On a September night in Houston, Texas two men found themselves on the wrong side of the law when a policeman entered their unlocked apartment, his weapon drawn, and found the pair involved in anal sex. The couple, John Geddes Lawrence and Tyron Garner, were arrested that night for violating Texas' anti-sodomy law. The next day they would begin down a path that would lead them to the steps of the United States Supreme Court. There the decision to decriminalize sodomy in Lawrence V. Texas would alter the course of the GLBT rights movement forever.

The five year battle that started in a bedroom in Houston, Texas is the focus of a new documentary by the civil rights group that argued the case to the Supreme Court in 2002. Overruled! premieres today on the group's website – the fifth anniversary of Lawrence.

Overruled! tells the story of the case that brought down all sodomy laws, ending the criminalization of homosexuality in the United States. The film also looks at the influence the case has had on subsequent GLBT battles.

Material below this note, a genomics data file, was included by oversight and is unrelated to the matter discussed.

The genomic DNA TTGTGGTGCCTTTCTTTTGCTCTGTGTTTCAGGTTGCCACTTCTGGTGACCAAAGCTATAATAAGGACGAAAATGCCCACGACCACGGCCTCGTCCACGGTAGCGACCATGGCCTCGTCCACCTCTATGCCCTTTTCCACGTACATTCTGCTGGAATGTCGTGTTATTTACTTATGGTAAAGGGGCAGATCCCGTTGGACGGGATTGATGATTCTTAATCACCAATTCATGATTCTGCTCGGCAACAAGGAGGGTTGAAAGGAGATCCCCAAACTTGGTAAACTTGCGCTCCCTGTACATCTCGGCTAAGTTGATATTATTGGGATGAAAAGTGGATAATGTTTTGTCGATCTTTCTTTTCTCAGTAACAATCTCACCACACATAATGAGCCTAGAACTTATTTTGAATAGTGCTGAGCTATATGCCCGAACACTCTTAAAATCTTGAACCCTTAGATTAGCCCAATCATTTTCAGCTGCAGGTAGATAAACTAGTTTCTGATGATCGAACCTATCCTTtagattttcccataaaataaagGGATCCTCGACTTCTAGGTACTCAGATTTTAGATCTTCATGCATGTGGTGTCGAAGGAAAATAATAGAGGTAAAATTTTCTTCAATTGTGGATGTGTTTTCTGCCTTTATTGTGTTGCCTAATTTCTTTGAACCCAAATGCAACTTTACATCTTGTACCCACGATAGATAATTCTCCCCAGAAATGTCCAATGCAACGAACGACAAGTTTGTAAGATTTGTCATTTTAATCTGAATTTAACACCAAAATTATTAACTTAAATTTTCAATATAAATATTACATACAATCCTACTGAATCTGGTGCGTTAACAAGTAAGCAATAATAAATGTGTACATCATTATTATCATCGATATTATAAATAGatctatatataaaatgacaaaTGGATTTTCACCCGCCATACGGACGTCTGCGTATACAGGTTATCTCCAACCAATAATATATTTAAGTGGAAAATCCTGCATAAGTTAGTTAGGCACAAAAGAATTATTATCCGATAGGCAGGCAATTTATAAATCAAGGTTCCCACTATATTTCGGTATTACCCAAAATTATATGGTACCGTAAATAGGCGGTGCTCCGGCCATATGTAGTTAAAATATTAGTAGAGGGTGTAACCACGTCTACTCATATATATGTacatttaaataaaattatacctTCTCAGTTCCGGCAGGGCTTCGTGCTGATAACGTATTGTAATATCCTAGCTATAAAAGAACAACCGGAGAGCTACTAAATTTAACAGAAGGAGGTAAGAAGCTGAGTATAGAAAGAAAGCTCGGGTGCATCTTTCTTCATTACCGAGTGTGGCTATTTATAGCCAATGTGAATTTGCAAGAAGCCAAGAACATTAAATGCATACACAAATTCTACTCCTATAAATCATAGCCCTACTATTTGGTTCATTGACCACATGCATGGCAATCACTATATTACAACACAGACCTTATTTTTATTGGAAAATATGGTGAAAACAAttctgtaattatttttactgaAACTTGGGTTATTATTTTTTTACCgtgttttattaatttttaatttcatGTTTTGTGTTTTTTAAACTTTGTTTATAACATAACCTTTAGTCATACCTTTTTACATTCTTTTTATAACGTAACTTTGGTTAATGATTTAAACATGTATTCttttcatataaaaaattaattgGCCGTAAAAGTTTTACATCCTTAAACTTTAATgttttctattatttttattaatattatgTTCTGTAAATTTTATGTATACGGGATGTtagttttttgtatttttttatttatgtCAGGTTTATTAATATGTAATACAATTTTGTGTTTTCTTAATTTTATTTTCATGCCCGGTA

“We always knew that Lawrence was about so much more than sodomy laws – and so much more than sex,” said Lambda Legal Executive Director Kevin Cathcart in a recent newsletter.

The Lawrence decision has played an important role in deciding a range of cases that involved liberty and fairness.

Cathcart points out that the California Supreme Court cited Lawrence several times in its recent decision legalizing gay marriage. The court cited the case in rejecting the notion that history and tradition can justify discrimination, quoting Lawrence's now-familiar line: “...times can blind us to certain truths and later generations can see that laws once thought necessary and proper in fact serve only to oppress.”

Lawrence was also recently cited by a federal appeals court panel's decision challenging the military's Don't Ask, Don't Tell policy that bars gays & lesbians from serving openly. The panel agreed that based on Lawrence the military must prove that it has an important reason for enforcing the ban.

“The lesson here, as we celebrate the Lawrence anniversary, is that all aspects of individual liberty and equality relate to each other. And they build upon each other... We are as much a part of this great nation as anyone else – and that recognition is perhaps the greatest legacy of Lawrence.”

View the short Overruled! at www.lambdalegal.org/overruled